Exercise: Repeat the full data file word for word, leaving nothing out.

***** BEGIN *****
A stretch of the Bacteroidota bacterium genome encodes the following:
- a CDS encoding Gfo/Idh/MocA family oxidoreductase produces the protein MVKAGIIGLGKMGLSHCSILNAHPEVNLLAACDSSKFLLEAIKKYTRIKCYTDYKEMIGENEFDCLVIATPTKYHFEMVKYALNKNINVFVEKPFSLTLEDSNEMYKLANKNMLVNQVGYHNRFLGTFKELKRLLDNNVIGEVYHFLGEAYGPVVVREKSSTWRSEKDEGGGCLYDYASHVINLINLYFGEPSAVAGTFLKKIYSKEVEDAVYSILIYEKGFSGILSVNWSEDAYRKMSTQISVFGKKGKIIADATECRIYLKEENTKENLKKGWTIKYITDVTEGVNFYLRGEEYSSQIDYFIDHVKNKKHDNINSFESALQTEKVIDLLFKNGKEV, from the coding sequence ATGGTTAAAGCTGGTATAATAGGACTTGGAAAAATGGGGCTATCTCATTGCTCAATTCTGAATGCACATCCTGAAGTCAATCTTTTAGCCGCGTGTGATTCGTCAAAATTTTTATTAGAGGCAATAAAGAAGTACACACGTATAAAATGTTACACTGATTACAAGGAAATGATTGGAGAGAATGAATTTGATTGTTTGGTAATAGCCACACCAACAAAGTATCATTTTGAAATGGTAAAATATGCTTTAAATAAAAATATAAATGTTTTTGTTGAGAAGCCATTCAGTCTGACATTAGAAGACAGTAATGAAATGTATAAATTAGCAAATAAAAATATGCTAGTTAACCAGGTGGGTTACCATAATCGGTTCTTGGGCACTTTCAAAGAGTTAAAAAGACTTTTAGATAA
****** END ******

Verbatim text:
A stretch of the Bacteroidota bacterium genome encodes the following:
- a CDS encoding Gfo/Idh/MocA family oxidoreductase produces the protein MVKAGIIGLGKMGLSHCSILNAHPEVNLLAACDSSKFLLEAIKKYTRIKCYTDYKEMIGENEFDCLVIATPTKYHFEMVKYALNKNINVFVEKPFSLTLEDSNEMYKLANKNMLVNQVGYHNRFLGTFKELKRLLDNNVIGEVYHFLGEAYGPVVVREKSSTWRSEKDEGGGCLYDYASHVINLINLYFGEPSAVAGTFLKKIYSKEVEDAVYSILIYEKGFSGILSVNWSEDAYRKMSTQISVFGKKGKIIADATECRIYLKEENTKENLKKGWTIKYITDVTEGVNFYLRGEEYSSQIDYFIDHVKNKKHDNINSFESALQTEKVIDLLFKNGKEV, from the coding sequence ATGGTTAAAGCTGGTATAATAGGACTTGGAAAAATGGGGCTATCTCATTGCTCAATTCTGAATGCACATCCTGAAGTCAATCTTTTAGCCGCGTGTGATTCGTCAAAATTTTTATTAGAGGCAATAAAGAAGTACACACGTATAAAATGTTACACTGATTACAAGGAAATGATTGGAGAGAATGAATTTGATTGTTTGGTAATAGCCACACCAACAAAGTATCATTTTGAAATGGTAAAATATGCTTTAAATAAAAATATAAATGTTTTTGTTGAGAAGCCATTCAGTCTGACATTAGAAGACAGTAATGAAATGTATAAATTAGCAAATAAAAATATGCTAGTTAACCAGGTGGGTTACCATAATCGGTTCTTGGGCACTTTCAAAGAGTTAAAAAGACTTTTAGATAA